Supes debate higher fines for Dolores Park trashers


The discussion to increase the fine for park revelers who trash Dolores Park will continue until after the San Francisco Board Supervisors’ summer break.

Supervisors on Wednesday at the Public Services and Neighborhood Safety Committee discussed the proposal to possibly increase the fine of up $1,000 to park visitors who dump trash in Dolores Park. The proposal would also ban glass containers inside parks citywide.

The fine would be set by the Recreation and Parks Department general manager under the proposed the legislation by Supervisor Jeff Sheehy. Dolores Park is in Sheehy’s district.

Under the existing law, anyone issued a citation for littering or dumping trash on any city park can be fined $100 for the first offense: $200 for the second offense; and a fine of $500 for every other additional offense within the year.

Sheehy said neighborhood residents, nearby small businesses and Mission High students use the park responsibly most of the time, but during the weekends and on holidays, the park changes, said Sheehy:

“Some people don’t have the same respect for our park. They shop at local stores and spend a lot of money on food and drink. Sometimes coolers or other packages, yet they leave their trash in the park.”

Sheehy added:

“Who pays for this? Taxpayers.”

Supervisors Hillary Ronen and Sandra Lee Fewer questioned whether increasing the fine would have any effect especially after Rec and Park officials said they believe park patrol officers issued no litter citations to within the year in Dolores Park.

One of the reasons why park patrol officers did not issue citations last year may stem from the current park code where littering in Dolores Park is a misdemeanor, and the citation would go to the District Attorney’s Office to handle.

Sheehy said the office does not have a strong interest in trying cases of littering.

Under Sheehy’s proposal though, those issued a fine for littering by park patrol officers, would pay the citation as if they were paying for a parking ticket.

While Ronen agreed that something needs to be done about the trash problem inside Dolores Park, Ronen said:

“My issue with is this if we haven’t given out a single citation in a year, then I don’t see how upping the fine from $200 to $1,000 or upping the cap really does anything.”

Ronen added that The City is working towards basing fines and fees based on a person’s income, and said this would go in the opposite direction. Ronen also expressed interest in discussing an idea to make those who trash the park to clean the park instead of issuing a fine.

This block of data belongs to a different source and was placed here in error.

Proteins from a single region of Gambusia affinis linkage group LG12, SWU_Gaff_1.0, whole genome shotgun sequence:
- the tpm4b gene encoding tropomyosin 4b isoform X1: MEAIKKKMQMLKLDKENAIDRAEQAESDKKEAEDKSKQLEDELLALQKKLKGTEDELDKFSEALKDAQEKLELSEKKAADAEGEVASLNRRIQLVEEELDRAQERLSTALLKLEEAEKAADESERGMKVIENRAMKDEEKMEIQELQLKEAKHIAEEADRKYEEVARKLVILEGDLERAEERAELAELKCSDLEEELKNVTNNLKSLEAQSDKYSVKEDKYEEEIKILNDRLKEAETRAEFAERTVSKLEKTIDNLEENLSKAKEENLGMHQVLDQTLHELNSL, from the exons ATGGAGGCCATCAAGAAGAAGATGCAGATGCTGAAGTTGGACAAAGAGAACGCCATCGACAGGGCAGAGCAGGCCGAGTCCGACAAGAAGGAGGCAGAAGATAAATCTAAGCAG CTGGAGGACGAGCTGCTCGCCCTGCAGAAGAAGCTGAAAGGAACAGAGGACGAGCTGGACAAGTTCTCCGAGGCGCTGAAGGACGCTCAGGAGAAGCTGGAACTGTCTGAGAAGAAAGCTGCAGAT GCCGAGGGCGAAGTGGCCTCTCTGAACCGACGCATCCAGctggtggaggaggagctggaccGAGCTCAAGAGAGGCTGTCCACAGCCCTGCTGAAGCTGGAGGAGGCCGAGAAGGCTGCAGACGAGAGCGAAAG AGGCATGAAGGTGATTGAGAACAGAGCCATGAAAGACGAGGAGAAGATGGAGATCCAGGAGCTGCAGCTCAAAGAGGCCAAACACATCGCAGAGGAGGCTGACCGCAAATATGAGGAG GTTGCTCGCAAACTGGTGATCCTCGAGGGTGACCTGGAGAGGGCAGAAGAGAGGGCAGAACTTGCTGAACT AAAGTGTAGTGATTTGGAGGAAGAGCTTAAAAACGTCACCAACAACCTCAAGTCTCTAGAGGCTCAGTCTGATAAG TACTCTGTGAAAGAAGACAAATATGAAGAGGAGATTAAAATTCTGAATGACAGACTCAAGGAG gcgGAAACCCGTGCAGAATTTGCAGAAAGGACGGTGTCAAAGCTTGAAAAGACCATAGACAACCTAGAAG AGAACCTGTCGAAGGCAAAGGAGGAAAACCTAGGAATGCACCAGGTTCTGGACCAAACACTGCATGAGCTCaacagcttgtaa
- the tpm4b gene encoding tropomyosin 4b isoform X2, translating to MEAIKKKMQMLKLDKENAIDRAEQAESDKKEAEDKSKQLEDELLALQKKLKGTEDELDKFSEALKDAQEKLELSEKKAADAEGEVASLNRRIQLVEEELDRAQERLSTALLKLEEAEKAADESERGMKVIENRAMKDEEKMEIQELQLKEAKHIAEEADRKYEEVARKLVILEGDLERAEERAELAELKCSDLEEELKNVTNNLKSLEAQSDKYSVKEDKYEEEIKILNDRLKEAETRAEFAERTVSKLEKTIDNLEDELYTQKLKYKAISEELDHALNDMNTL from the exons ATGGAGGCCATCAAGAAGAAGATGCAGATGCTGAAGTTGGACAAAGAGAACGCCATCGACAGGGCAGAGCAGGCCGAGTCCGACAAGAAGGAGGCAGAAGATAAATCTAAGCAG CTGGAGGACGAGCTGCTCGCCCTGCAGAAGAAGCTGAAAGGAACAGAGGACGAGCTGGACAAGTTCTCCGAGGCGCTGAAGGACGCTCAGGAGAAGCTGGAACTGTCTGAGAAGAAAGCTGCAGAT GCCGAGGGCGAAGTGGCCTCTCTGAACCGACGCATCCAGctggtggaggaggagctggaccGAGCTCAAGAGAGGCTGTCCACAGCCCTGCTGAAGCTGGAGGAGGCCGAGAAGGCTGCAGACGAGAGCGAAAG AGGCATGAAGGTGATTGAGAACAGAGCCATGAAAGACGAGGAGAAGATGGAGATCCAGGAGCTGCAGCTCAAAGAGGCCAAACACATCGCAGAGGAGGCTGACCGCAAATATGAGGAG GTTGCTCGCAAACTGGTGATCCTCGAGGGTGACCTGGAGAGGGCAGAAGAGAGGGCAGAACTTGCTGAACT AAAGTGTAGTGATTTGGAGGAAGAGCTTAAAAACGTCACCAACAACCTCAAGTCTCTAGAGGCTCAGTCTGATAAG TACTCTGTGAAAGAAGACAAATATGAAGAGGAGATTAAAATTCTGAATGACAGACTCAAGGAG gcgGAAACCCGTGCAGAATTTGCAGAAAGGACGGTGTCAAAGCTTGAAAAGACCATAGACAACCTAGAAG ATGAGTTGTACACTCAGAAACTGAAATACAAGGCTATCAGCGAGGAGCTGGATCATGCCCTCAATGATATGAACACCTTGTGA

Fewer said she does not think the proposal is the right way to go:

“I think it’s a little bit about a carrot and a little bit about a stick. I think that we start with the small stick.”

Sheehy said his office is working with the Treasurer’s Office to lessen burden for low-income people, but continued to support the increase in the litter fine.

During the warm days in the spring and summer, the park can see up to 10,000 visitors on the weekend, said Dennis Kern, director of operations for Rec and Park.

The park can see around 50,000 people during holidays or special events such as last month’s San Francisco Pride.

Despite efforts from the department in launching a campaign to educate park visitors on picking up after themselves, and putting in additional trash and recycling capacity during a $20 million renovation project, Kearn said staff still sees a large amount of garbage throughout the park:

“Over the first weekend of April of just this year, we had 13 of our gardeners dedicate a total of 44 hours cleaning up the park using 460 trash bags to collect litter that did not end up in the trash can.”

Kearn said that broken glass left in the park creates a safety hazard especially for children and animals, anyone walking barefoot or just lying on the grass.

He added that glass is difficult for park staff to clean up and shards of glass could remain on the park premises:

“In order to keep Dolores Park safe and beautiful and fun for all to enjoy, we do need additional tools to increase safety and cleanliness of Dolores Park.”

Sheehy’s made a motion to continue his proposal until the September 13 Public Services and Neighborhood Safety Committee.

Jerold Chinn
Jerold Chinn is the San Francisco Bureau Chief of SFBay. A San Francisco native, he has spent a decade covering transportation in San Francisco. Send tips to or at Twitter @Jerold_Chinn.

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